Seeking Hebrew School Dropouts
When I learned that I would have the opportunity to write a column for the JT, I promised some close friends (bubbies and mamas) that I would use one piece to help them help me in the search for my beshert. It has not been easy for this rabbi to carve out space for any sort of meaningful dating experiences here in Baltimore, despite feeling like a C-level celebrity every time I walk into Starbucks at The Quarry. I would like to report that perhaps due to gender, generational shift or some unknown other cause, the rabbi card seems to intimidate or confuse rather than to attract.
At the risk of using this public space for something other than its intended purpose, I hereby dedicate the next 450 words to all the people in my life who tell me I should be just as passionate about finding a nice Jewish guy as I am about working to strengthen identity and community among my generation of Jews. It is to show that in addition to hiccup after hiccup, be it JDate, blind date or no date, I’m seeking to redefine the search to find someone special amid the day-to-day of life as “the rabbi who walks into the bar.”
Perhaps the challenge starts with the concept of that nice Jewish boy. Generation Xers and millennials have incredibly complex identities. We’re artists, musicians, athletes, radicals and traditionalists all at the same time. In the midst of our busy routines, we seek to give time to each of these parts of our selves, accepting that we can rarely find everything in one place. I go to shul and then I leave in order to go to the best oneg in town, where I can be among my community in joyous celebration — at the 8X10 for a funky get-down. I build relationships with people in both places.
I have to admit that despite my passions and commitments to the Jewish tradition, I’m more likely drawn to a Hebrew school dropout than the boy sitting in the front row at shul. My JDate profile suggests that I am looking for someone who is religious about the Ravens and his family but perhaps ambivalent, even if knowledgeable, about his Jewish experiences to date, yet spiritually inclined. On the one hand, it proves that I really am a part of the demographic I serve. On the other, it comes as a surprise when people in the community suggest they know “a great guy” and the only thing we have in common is that we are both Jewish professionals.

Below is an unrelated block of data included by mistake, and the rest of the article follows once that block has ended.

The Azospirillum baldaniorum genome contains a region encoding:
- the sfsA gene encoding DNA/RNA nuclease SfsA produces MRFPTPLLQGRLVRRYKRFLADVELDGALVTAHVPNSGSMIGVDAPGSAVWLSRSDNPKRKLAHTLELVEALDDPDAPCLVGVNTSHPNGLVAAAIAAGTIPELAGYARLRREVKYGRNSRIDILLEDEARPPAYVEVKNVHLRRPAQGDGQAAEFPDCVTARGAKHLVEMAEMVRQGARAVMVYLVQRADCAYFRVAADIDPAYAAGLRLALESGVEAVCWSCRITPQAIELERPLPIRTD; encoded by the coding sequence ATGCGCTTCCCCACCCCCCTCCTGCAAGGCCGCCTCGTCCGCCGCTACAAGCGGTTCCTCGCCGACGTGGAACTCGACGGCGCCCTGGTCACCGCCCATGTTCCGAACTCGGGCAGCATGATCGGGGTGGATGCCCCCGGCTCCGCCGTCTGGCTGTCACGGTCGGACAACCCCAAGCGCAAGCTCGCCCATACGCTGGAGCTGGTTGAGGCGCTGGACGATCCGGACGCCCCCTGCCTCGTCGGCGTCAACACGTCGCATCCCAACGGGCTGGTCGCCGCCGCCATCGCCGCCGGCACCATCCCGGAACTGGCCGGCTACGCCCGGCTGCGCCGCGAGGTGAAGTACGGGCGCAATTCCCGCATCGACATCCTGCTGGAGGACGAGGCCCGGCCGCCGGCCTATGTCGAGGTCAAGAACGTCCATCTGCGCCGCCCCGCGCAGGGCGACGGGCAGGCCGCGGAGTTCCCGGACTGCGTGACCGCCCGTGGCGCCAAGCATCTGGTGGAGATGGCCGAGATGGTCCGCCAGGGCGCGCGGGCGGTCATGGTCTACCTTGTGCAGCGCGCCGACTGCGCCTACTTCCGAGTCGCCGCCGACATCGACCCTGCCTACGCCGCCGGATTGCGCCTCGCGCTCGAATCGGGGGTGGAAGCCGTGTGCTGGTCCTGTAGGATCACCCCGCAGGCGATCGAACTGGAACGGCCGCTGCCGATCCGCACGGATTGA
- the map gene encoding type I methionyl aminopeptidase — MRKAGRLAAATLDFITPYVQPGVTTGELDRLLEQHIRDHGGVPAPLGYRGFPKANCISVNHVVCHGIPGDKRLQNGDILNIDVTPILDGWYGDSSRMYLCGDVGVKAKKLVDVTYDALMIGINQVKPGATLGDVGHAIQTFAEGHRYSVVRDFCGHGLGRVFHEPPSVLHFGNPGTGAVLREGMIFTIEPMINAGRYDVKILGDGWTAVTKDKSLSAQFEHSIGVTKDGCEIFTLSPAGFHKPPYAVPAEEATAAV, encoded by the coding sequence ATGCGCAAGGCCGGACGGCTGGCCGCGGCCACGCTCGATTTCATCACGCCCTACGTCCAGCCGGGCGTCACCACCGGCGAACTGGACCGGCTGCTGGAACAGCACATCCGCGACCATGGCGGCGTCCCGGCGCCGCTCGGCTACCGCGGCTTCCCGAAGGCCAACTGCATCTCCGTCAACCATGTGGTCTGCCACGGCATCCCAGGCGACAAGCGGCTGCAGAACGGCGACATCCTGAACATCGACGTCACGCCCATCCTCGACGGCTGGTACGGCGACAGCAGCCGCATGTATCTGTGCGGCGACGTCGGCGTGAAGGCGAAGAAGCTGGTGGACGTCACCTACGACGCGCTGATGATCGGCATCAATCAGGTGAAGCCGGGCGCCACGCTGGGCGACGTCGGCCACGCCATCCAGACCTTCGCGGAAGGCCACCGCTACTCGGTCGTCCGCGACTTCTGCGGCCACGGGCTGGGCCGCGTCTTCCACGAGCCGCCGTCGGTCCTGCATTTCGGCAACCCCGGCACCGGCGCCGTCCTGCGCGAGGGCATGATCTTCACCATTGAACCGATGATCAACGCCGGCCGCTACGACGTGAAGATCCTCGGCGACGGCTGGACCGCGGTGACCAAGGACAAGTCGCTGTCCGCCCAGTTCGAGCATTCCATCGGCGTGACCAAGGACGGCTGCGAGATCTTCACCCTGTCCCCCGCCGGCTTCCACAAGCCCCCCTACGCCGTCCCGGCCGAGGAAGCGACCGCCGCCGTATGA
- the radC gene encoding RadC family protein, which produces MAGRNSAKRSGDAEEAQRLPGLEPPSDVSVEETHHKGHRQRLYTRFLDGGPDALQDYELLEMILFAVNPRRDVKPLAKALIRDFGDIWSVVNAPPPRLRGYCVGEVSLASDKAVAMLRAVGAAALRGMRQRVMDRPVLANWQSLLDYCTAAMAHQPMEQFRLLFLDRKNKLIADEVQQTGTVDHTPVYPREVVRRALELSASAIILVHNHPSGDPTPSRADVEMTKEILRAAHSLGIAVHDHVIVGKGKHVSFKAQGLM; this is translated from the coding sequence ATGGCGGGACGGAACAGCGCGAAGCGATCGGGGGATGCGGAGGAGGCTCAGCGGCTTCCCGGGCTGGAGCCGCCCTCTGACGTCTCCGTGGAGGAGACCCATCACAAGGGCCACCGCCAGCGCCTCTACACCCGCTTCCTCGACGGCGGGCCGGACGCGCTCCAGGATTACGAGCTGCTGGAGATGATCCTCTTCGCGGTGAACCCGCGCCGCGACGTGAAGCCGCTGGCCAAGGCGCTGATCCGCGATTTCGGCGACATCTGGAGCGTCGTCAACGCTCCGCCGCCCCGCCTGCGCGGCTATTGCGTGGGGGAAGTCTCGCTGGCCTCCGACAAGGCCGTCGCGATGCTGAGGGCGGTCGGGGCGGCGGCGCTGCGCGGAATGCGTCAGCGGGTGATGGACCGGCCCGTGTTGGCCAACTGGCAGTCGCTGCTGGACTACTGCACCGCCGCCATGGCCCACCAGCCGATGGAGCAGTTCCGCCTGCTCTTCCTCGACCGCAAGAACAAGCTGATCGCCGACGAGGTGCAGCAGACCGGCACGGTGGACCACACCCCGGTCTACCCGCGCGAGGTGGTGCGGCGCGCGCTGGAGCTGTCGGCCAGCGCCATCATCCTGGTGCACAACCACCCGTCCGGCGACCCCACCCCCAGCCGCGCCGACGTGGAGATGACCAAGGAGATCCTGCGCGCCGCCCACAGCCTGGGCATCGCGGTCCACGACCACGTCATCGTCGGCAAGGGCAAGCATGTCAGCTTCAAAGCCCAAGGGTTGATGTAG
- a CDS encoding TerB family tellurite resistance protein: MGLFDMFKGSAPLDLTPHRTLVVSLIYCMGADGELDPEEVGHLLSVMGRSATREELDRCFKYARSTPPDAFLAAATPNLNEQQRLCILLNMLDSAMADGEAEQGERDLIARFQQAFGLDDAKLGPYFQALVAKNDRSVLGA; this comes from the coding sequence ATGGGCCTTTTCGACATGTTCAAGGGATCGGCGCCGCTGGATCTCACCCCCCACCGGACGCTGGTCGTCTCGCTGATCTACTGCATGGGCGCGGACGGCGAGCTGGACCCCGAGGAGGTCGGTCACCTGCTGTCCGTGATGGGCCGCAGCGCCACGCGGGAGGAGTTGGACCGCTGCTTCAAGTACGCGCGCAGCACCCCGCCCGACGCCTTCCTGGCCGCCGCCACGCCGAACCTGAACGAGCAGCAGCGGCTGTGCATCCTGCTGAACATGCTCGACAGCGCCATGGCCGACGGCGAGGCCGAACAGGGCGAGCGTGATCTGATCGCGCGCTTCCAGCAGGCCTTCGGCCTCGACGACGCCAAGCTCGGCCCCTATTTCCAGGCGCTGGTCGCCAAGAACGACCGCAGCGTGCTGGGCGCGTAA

A few weeks back, as we were setting up the mobile sukkah outside Mother’s for happy hour, I said the following to Cham City Tribe’s new program associate: In the beginning I planned things I would want to attend knowing I might be the only one to show up but hoping that others would share an interest and decide to show up, too. So far, we’ve been real successful in that approach, and people come to bars, to shul and to the sukkah, and in many cases they come back for more. I guess this also ought to be my approach to partnership: to build my life in a way that I want to live it, hoping someone will show up and go along for the journey. In the meantime, if you know any nice Hebrew school dropouts, this rabbi is in the market.
Rabbi Jessy Gross runs Charm City Tribe, a program of the Jewish Community Center.